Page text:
Exhibit suits IUCA+D to a T

If you’re like me, you’ve got entire drawers full of T-shirts. But somehow, those shirts are much more than just an item of clothing. In a way, they represent my personal history — the theme for my high school marching band’s senior show, the Greek letters adopted by my floor at a private Midwestern university, the cream and crimson of my current hometown.

Maybe that’s why the newest exhibit at the Indiana University Center for Art + Design caught my eye. Dubbed “Ubiqui-tee: T-shirts Design Culture,” the exhibit showcases more than 100 T-shirts from IU’s Sage Collection, with selected examples from the Kinsey Institute for Research in Sex, Gender and Reproduction; Mathers Museum of World Cultures; Monroe County History Center; Children’s Museum of Indianapolis; and the Indiana State Museum; as well as private collections.

t-shirt exhibit

This t-shirt exhibit is on display now at the IUCA+D in Columbus, Ind.

The exhibit is on display through June 29 at the IUCA+D, 310 N. Jackson St., Columbus, Ind. Gallery hours are 10 a.m. to 5 p.m. Monday through Friday, and noon to 5 p.m. Saturday.

Here’s a brief history of the T-shirt via the Sage Collection:

“The T-shirt has evolved from its humble origins as a man’s undergarment to one of the most ubiquitous pieces of clothing in our closets. Worn by all ages and social classes, it is a billboard for beliefs, an expression of aesthetic values and the spirit of our times.

The U.S. Navy adopted the crew-neck white cotton jersey t-shirt as a regulation undergarment in 1913, and the Army followed in 1942. Men serving in tropical climates during World War II brought it back to the states where it was worn for outdoor activities. The increased casualization of dress and emphasis on sports, leisure and teenage culture in the 1950s and 1960s fostered the explosive growth of this garment. T-shirts printed with TV and movie characters were marketed to children and their parents. Film stars such as James Dean and Marlon Brando were pictured in T-shirts both on and off screen, and the plain white T-shirt became a badge of youthful rebellion and the working class.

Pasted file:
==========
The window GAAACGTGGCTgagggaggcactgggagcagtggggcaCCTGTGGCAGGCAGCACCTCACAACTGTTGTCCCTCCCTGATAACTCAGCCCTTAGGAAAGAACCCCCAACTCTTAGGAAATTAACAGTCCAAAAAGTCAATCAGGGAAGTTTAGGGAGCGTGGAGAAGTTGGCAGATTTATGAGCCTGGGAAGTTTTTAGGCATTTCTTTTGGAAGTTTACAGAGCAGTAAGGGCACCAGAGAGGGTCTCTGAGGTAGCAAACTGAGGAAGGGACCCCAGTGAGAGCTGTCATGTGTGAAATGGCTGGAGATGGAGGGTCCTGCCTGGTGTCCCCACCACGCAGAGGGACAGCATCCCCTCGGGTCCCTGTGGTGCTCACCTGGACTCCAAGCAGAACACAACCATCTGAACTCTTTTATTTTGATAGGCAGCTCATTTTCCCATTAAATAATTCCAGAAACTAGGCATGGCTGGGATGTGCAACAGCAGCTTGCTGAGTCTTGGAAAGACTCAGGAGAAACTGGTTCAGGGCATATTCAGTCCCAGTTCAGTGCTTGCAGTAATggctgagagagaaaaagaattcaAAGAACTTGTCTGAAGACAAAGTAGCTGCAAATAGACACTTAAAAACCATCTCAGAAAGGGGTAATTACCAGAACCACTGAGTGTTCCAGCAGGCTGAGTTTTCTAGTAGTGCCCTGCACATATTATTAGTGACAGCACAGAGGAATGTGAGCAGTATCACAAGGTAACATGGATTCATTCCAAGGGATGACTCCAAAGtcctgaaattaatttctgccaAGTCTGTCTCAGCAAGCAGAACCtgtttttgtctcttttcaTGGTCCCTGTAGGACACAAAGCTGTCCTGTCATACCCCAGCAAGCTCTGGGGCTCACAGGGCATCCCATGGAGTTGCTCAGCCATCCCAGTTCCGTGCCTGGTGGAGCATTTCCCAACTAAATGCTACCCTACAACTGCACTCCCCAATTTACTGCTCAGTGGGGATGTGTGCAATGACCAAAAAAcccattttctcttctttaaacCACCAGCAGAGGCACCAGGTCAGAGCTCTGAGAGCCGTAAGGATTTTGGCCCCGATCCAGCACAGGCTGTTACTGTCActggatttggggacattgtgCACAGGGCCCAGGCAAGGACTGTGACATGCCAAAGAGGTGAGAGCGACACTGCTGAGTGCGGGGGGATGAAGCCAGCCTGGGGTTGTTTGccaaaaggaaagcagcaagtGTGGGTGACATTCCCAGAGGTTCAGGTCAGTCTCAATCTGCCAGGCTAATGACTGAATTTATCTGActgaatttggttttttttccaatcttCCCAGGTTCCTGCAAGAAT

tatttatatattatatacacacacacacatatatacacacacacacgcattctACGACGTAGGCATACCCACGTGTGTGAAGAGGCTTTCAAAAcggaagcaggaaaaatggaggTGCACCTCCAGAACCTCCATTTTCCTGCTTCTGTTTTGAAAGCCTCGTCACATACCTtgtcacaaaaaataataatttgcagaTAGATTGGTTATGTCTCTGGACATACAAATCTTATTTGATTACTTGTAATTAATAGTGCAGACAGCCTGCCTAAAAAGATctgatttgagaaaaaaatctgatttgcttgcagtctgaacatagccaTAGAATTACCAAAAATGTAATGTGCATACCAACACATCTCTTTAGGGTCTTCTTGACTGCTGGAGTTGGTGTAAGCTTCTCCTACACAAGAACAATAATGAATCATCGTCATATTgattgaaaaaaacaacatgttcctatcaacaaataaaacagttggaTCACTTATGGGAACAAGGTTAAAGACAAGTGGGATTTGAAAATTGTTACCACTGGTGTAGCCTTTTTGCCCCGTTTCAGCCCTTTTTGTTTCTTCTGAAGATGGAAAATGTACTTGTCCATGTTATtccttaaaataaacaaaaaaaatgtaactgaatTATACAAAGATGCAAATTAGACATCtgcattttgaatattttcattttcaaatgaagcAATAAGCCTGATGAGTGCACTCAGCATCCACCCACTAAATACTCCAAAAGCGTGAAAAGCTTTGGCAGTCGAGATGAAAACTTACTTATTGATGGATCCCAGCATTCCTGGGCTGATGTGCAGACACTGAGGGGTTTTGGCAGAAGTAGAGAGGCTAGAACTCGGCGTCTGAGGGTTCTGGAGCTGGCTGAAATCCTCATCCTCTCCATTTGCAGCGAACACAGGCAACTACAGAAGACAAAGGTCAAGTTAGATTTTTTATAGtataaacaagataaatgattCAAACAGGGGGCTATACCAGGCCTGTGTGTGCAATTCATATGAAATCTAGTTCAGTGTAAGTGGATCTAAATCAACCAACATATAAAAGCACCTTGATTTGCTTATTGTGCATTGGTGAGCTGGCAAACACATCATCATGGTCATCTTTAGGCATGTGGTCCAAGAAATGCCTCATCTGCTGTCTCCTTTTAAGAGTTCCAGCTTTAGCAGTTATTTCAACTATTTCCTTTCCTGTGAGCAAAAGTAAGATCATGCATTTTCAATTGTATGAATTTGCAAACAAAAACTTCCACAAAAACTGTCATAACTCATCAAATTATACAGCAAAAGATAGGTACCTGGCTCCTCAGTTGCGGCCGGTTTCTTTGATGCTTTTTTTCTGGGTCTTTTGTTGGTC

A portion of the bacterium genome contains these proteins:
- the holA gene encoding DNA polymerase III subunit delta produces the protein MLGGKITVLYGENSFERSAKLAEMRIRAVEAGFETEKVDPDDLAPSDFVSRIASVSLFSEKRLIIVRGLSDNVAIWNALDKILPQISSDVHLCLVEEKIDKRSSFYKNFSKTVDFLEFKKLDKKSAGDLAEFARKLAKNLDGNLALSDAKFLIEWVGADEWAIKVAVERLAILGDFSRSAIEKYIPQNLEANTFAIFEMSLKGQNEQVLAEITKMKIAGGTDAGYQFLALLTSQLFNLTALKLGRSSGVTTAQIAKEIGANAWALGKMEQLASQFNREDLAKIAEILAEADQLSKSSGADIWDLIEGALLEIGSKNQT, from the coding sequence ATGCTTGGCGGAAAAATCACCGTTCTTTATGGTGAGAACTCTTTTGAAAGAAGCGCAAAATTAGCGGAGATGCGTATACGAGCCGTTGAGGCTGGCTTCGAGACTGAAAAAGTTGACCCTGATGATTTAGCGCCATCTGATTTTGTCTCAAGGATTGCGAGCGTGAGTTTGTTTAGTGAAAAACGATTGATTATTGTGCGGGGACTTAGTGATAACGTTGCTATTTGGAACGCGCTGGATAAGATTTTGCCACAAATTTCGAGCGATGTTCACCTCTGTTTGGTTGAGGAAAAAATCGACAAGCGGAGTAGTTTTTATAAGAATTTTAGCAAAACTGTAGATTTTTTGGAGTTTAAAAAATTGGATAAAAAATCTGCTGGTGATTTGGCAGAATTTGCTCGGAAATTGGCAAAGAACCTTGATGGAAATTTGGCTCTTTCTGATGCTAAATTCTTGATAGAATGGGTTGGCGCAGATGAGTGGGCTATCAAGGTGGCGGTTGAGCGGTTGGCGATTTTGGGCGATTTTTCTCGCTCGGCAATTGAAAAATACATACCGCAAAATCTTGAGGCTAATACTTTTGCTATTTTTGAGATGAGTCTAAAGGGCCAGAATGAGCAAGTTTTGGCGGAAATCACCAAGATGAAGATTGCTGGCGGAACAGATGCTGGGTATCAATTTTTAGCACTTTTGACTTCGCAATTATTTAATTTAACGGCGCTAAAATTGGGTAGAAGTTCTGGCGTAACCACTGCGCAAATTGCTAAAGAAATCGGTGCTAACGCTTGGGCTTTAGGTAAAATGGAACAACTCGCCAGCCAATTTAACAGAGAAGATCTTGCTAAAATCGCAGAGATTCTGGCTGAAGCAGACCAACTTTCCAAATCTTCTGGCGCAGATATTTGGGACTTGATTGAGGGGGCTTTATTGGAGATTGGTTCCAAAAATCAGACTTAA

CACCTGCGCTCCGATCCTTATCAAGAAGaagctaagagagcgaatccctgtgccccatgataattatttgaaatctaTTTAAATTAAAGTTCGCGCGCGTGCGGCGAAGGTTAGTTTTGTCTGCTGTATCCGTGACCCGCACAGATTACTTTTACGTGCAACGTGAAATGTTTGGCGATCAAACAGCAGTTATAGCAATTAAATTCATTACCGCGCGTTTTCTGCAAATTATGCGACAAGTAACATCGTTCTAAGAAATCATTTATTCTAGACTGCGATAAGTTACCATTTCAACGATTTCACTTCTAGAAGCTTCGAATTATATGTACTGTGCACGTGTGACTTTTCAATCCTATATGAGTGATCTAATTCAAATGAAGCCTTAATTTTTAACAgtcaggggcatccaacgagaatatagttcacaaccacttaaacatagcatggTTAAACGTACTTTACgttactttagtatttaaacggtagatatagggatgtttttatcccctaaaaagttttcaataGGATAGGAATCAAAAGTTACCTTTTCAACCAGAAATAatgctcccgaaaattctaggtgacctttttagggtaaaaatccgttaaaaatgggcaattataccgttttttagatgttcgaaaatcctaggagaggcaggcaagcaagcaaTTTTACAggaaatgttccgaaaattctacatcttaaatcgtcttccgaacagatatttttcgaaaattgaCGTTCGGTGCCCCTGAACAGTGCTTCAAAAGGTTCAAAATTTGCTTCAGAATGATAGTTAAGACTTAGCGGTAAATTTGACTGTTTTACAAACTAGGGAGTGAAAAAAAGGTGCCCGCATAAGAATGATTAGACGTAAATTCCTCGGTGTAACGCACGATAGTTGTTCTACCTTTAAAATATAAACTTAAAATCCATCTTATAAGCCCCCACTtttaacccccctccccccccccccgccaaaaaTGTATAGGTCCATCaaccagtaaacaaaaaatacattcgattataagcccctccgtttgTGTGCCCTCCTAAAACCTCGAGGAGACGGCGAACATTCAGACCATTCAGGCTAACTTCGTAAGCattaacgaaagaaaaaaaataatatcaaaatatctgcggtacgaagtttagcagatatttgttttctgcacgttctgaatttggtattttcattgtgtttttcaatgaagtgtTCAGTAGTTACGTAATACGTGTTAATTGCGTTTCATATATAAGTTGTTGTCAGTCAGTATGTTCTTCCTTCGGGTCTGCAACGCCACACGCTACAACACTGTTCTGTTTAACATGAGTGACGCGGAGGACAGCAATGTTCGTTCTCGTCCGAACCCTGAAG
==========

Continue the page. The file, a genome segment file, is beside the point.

Today, printed T-shirts function as protest signs, souvenirs for treasured memories, political propaganda and proof of participation. We advertise our affinities for products and services, sports teams, musical artists and entertainment icons. T-shirts become incorporated into our important rites of passage, advertise the causes about which we feel passionate and serve as canvases for creativity.”

The exhibit is made possible by the College of Arts and Sciences, Department of Apparel Merchandising and Interior Design and the Endowment by Bill Blass to Friends of the Sage Collection.

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